Once you’ve worked in the WordPress economy long enough, you become familiar with the larger players, smaller players, and everyone in between. You also gain a level of awareness with the various things people use as their WordPress tools.
The thing about “tools” is that it’s such a generic term, it depends on what it is you do with WordPress that defines what your tools may be.
- If you’re someone who creates sites for others through the use of off-the-shelf products like themes and plugins, then your tools may include a suite of various themes, plugins, and preferred hosts.
- If you’re a developer, then you may have a preferred piece of software for your local development environment, version control, staging environments, preprocessors, and so on.
- If you’re a designer, then you may have your sources of inspiration, your tools for editing photographs, designing collateral, and so on.
Regardless of what you do within the WordPress economy, it’s important to make sure that you know with whom you’re doing business.
And this sounds a bit like obvious advice, but hang with me for a few paragraphs.
I’m not talking about knowing about your client (though that matters). Instead, I’m talking about what service providers and product vendors you use.
In my case, I’m a developer who primarily creates custom plugins for others (though I also do the occasional theme implementation permitting I’m able to work with the right designer).
To that end, my set of WordPress tools looks something like this:
- I have the necessary software for a local development environment,
- I use Sass, so I have a CSS preprocessor,
- I use a particular editor along with some packages,
- There’s a debugger that I prefer,
- I have a database front-end that I’ve grown to enjoy using really,
- And I have some other “odds and ends” that I use as the project warrants it.
And yes, I have thoughts on how a team should have a similar setup, but that’s beside the point of this post.
Instead, the point that I’m working towards is two-fold:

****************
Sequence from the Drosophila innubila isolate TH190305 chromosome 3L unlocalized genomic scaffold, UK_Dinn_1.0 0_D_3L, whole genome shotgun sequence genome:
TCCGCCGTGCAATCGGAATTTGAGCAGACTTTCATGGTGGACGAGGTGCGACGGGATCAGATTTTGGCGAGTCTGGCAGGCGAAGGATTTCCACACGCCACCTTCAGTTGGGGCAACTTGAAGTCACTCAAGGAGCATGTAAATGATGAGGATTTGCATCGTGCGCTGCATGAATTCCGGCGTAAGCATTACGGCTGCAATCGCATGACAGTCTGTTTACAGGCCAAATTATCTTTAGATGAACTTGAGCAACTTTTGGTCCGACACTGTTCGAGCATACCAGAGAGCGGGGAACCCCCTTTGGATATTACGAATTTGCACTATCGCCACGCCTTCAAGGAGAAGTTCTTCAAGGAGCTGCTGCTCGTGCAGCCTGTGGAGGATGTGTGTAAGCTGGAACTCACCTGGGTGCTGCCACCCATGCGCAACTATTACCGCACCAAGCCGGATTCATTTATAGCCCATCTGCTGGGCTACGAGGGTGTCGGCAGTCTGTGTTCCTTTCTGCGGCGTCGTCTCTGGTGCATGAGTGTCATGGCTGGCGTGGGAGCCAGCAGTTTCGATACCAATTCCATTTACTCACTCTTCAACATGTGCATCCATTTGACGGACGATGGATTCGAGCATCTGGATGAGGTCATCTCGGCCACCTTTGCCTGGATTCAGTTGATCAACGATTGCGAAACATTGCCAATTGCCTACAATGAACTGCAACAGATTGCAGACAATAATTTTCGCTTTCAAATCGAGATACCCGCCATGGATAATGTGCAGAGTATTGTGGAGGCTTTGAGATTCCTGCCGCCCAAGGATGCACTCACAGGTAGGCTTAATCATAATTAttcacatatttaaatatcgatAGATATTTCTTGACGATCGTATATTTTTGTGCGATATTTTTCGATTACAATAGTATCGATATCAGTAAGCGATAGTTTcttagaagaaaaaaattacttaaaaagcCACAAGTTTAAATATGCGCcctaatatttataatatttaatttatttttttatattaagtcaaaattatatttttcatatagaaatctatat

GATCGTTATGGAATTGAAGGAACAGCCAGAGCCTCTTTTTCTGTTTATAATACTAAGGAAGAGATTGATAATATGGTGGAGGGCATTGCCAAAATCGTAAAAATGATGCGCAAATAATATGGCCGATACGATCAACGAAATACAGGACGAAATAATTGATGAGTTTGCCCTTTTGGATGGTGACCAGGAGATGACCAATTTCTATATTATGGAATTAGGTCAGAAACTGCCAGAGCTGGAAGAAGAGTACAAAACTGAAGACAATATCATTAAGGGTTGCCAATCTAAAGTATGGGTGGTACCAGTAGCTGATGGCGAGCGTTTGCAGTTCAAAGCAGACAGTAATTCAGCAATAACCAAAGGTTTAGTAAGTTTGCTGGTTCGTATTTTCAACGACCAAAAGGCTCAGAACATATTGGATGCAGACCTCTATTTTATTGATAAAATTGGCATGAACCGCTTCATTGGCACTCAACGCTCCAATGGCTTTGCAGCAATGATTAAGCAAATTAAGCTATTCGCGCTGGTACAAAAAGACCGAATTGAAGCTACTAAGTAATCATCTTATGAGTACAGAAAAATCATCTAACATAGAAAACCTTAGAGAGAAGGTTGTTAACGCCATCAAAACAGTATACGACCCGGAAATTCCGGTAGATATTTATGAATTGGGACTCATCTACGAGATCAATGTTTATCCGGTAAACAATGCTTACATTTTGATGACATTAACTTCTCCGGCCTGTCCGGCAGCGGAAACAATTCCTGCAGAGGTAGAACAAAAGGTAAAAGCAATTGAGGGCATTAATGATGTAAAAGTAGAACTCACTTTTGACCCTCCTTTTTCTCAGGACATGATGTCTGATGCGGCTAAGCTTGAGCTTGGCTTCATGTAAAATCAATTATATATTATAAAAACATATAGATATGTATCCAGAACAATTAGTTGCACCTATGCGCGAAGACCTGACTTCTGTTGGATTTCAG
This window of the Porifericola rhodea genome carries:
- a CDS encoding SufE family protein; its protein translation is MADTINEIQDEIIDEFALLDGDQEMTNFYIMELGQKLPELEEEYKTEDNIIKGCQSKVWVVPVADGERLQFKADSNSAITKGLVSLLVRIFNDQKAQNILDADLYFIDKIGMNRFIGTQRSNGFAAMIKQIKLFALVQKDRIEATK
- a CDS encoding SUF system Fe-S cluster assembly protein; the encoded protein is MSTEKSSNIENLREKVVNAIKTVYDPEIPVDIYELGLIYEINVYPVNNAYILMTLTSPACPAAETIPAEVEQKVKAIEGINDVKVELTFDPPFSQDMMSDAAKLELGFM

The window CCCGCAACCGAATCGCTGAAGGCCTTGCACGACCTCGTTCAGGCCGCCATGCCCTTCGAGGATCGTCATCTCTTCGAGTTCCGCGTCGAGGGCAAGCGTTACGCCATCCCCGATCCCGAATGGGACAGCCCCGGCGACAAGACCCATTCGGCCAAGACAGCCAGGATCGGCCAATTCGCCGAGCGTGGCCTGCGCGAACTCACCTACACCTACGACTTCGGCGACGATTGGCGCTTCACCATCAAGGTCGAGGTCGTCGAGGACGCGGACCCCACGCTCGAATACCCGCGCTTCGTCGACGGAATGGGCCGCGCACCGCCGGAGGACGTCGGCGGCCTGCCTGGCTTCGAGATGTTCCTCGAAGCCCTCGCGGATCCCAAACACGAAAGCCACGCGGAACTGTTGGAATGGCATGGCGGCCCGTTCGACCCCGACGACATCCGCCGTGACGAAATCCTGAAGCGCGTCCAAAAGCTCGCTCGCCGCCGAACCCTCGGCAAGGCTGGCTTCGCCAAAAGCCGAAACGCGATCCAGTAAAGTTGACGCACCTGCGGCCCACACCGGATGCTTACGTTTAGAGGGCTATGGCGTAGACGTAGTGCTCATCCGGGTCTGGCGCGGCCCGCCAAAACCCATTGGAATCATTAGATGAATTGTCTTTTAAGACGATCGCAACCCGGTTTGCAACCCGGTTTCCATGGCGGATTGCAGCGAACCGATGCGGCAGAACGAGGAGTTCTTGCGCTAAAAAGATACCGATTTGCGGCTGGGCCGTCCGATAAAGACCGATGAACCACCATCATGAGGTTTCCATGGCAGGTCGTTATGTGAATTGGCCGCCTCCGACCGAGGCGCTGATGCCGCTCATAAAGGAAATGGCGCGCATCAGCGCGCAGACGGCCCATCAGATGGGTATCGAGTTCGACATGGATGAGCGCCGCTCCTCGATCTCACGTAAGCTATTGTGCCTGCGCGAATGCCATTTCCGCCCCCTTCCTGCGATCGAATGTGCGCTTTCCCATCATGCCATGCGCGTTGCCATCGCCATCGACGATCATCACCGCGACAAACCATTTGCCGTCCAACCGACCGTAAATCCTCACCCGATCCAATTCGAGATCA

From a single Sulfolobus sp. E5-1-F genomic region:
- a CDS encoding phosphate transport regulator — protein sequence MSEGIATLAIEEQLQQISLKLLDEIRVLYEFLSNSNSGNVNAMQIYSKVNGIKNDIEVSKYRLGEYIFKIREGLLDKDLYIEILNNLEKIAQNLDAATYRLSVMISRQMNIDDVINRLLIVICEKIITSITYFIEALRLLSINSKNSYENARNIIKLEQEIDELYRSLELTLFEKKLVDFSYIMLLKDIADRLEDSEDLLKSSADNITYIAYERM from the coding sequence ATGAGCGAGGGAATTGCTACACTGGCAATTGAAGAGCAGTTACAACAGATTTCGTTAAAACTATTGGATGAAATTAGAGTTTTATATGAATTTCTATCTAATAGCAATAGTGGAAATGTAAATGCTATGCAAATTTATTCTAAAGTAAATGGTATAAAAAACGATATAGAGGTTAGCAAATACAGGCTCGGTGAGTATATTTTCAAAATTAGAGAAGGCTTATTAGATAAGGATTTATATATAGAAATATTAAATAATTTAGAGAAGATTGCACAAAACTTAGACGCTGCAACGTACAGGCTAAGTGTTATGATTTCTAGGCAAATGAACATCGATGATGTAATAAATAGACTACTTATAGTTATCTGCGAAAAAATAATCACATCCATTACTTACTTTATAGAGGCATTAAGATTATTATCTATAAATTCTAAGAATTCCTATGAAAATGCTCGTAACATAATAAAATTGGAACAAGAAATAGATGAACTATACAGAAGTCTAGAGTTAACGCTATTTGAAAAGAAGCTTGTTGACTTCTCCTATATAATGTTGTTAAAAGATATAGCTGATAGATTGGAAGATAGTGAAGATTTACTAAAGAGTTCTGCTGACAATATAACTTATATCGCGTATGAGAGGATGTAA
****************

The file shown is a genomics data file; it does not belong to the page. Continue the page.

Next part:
- It’s important to use tools that not only increase your productivity but are also a pleasure to use.
- It’s important to make sure that you’re using software, tools, products, and services from companies who are reputable, established, trustworthy, and who will likely be around for a while.
Sure, whatever increases your productivity and what contributes a level of pleasure to your work is a bit subjective.
But what carries a level of objectivity is the quality, integrity, and trustworthiness of a company behind said tools.
If you’re established within the WordPress economy in one way or another, then you’ve likely found the set of tools you enjoy using. You know who to use, who to avoid, and how to provide the best service or product for your customers.
And that’s great.
But given the nature of open source and the WordPress economy and the rate at which it’s growing (a good thing, in my opinion), the more I wonder if there’s not some level of responsibility we have to share what tools are reputable and what tools aren’t.
Sure, we can argue that in business there’s a level of competition and trying to level the playing field is counterproductive to our goals. And I don’t completely disagree.
Then again, there are those who are using WordPress as a hobby or as a means to an end of learning certain programming concepts or just getting their proverbial feet wet in web development.
Furthermore, the WordPress economy is pretty wide. Even if there is someone else, who is working on selling plugins, the type of plugin development they are doing can be vastly differently than my own. So do I really have anything to lose by helping them?
This post, in and of itself, isn’t meant to be a place to share what software, services, and so on that I find useful. Instead, it’s meant to consider the implications and responsibilities of us who have worked in the WordPress economy for a while to educate those who are just starting out on quality software, reputable vendors, and so on.
Instead, it’s meant to consider the implications and responsibilities of us who have worked in the WordPress economy for a while to educate those who are just starting out on quality software, reputable vendors, and so on.
Do We Have an Obligation?
In a future post, I’ll share the tools that I use (though I’m pretty open about them throughout various posts on this site) and perhaps some justifications as to why.
I’d love to see those of you who maintain a blog do the same on your site or just add your thoughts to comments on an upcoming post.
In the meantime, at least consider the obligations we have (or perhaps you think we don’t have) to those who are just getting started and how we may help them select a reputable WordPress tools and services to avoid wasting time and money on anything that would harm their attempts.